Even if residents wanted nothing to do with me,
even if they despised me coming into their rooms,
cheery and chatting away about my new poetry program
in the activity area, even with responses such as:
“I don’t write. Never have, never will.”
“Will you please close those drapes, it’s too bright in here.”
“What do you mean, I hate poetry. We had to learn it in school and it was terrible.”
“You know I can’t even hold a pen anymore, Amy.”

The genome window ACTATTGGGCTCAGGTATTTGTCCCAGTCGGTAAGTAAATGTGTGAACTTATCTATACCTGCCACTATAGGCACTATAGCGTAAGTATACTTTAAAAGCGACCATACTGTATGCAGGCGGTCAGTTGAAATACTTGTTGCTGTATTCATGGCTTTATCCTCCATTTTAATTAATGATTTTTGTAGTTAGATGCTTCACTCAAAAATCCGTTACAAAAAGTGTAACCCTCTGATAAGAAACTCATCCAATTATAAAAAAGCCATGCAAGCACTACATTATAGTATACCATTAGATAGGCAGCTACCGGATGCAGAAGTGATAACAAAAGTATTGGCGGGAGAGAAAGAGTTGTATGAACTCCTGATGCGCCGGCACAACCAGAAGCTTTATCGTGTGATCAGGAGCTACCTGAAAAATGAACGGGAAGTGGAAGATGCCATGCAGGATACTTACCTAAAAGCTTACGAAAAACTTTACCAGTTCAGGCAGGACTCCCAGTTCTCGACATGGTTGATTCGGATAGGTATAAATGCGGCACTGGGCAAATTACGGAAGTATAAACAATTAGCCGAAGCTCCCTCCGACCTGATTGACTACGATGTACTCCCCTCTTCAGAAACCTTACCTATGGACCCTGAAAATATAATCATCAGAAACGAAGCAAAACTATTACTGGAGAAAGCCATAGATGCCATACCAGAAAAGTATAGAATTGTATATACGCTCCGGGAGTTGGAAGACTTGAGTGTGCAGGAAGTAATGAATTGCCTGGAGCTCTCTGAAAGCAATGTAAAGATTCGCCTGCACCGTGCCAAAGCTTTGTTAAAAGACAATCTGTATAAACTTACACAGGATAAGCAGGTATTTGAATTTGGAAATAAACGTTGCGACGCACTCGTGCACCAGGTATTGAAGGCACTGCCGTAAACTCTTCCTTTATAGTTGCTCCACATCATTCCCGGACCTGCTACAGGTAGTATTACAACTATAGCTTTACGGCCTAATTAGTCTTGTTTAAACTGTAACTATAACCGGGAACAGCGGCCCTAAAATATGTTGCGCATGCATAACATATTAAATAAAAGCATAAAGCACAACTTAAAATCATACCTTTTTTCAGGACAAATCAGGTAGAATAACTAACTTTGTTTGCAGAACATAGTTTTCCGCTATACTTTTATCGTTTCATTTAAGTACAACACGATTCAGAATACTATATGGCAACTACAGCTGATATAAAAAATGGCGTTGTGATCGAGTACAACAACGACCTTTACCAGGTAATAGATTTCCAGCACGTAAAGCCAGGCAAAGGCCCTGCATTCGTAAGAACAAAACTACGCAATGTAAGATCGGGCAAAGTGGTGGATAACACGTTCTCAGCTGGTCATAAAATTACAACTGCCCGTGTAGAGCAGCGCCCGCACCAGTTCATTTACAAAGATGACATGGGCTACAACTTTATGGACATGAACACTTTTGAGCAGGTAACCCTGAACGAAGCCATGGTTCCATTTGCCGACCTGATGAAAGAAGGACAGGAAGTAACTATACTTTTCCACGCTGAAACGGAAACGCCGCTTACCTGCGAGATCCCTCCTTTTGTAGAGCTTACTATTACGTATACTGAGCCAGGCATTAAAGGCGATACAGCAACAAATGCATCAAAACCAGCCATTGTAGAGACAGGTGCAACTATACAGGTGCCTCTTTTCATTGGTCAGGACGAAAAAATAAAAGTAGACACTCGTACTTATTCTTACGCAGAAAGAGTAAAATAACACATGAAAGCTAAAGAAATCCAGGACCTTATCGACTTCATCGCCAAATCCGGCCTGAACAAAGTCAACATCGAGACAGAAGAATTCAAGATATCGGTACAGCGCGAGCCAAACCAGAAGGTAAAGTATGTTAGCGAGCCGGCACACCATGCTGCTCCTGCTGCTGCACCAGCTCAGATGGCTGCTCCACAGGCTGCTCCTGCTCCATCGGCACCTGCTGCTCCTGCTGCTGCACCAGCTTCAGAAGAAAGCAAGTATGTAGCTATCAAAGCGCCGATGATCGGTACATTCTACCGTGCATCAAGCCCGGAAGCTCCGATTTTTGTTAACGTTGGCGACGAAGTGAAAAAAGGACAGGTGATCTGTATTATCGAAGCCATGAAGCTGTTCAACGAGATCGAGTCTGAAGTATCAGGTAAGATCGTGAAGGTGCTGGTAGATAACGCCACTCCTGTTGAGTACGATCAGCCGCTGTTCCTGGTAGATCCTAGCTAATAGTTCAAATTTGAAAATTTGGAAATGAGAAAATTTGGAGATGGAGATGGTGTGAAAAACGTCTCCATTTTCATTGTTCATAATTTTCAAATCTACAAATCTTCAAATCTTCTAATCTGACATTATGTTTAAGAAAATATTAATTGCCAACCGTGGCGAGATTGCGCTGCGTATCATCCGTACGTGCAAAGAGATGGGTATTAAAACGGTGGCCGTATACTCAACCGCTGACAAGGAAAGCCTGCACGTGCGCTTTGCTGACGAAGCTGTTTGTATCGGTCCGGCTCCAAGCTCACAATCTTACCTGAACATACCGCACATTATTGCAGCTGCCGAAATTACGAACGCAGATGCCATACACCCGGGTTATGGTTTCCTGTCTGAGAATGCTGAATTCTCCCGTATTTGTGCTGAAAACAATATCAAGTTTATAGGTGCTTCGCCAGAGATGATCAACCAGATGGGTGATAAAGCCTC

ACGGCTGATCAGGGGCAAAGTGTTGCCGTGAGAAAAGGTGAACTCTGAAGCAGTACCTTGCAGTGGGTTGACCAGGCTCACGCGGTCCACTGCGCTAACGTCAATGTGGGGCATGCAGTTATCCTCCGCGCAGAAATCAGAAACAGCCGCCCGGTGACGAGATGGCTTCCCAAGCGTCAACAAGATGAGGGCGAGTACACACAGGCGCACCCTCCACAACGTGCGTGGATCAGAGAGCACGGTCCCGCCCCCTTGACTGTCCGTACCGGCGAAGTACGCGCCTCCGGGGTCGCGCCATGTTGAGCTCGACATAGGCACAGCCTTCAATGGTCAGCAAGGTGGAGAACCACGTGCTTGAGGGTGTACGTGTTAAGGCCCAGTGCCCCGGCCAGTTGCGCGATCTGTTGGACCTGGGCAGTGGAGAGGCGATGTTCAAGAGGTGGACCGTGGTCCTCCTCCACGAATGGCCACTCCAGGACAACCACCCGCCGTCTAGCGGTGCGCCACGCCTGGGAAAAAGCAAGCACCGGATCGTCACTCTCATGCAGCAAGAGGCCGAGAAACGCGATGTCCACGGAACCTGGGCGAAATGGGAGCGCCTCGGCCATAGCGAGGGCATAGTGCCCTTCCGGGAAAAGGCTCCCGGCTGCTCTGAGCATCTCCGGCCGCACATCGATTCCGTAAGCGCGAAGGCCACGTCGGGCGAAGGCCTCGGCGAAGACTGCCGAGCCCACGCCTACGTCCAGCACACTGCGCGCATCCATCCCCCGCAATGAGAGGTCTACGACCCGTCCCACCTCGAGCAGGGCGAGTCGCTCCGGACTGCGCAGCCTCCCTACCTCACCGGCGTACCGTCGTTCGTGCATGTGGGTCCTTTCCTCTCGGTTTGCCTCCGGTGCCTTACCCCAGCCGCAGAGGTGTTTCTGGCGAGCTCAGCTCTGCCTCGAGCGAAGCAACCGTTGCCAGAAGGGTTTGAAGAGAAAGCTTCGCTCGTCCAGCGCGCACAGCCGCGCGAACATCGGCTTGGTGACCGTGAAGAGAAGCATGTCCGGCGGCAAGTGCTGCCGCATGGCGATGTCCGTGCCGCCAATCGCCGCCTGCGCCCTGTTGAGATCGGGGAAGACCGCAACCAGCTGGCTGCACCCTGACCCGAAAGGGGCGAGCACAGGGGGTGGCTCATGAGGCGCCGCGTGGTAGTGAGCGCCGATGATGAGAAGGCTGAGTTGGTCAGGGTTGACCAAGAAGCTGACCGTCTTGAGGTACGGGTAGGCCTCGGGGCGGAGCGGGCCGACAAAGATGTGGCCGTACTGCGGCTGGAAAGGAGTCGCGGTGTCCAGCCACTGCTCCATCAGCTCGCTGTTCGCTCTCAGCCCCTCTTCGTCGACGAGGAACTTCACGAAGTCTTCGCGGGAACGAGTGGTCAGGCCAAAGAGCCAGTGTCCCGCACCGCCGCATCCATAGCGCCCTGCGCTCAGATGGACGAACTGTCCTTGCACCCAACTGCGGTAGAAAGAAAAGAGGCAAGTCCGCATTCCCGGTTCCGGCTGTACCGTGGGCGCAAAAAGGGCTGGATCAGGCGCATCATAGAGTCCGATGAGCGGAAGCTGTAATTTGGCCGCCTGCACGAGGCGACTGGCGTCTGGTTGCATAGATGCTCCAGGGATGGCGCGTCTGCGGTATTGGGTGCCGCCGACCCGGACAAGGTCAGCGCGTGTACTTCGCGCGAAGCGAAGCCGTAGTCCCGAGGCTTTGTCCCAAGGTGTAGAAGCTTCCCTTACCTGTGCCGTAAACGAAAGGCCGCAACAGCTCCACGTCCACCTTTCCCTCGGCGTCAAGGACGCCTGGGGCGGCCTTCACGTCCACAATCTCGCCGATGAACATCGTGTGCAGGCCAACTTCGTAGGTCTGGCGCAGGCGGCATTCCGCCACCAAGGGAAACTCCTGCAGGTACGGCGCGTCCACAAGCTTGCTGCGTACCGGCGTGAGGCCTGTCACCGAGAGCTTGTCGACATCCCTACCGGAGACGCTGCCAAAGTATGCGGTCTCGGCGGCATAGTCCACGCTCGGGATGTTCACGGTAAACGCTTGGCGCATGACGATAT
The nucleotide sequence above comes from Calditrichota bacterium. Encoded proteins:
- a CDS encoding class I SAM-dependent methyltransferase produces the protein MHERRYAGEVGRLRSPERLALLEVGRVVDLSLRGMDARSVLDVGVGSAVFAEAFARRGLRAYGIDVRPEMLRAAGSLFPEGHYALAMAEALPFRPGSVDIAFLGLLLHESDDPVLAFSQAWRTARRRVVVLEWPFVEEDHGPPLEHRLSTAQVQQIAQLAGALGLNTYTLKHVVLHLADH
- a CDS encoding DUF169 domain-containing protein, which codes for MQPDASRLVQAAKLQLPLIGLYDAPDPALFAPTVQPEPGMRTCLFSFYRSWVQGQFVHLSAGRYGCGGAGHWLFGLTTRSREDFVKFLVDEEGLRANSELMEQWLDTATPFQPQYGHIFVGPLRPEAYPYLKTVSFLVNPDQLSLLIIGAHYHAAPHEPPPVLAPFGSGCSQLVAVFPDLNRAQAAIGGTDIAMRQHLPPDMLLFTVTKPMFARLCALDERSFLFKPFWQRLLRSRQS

Then, I would make my final offering:
“Well, even if you don’t participate, there will be coffee available.”
Every week, my stubborn participants wheeled themselves down the long halls
to our gathering, where I wrote out comments from our conversations,
turning memories into poems, dementia or not, laughter
sneaking its way into the heart of a building where residents
know they will most likely never leave.
I gave each of them a green plastic cup of coffee
while we talked, an offering for their bravery to trust me with their stories.
They held those cups like an afternoon on a porch somewhere,
sitting outside in the sun like they once did, bringing back what they thought was lost.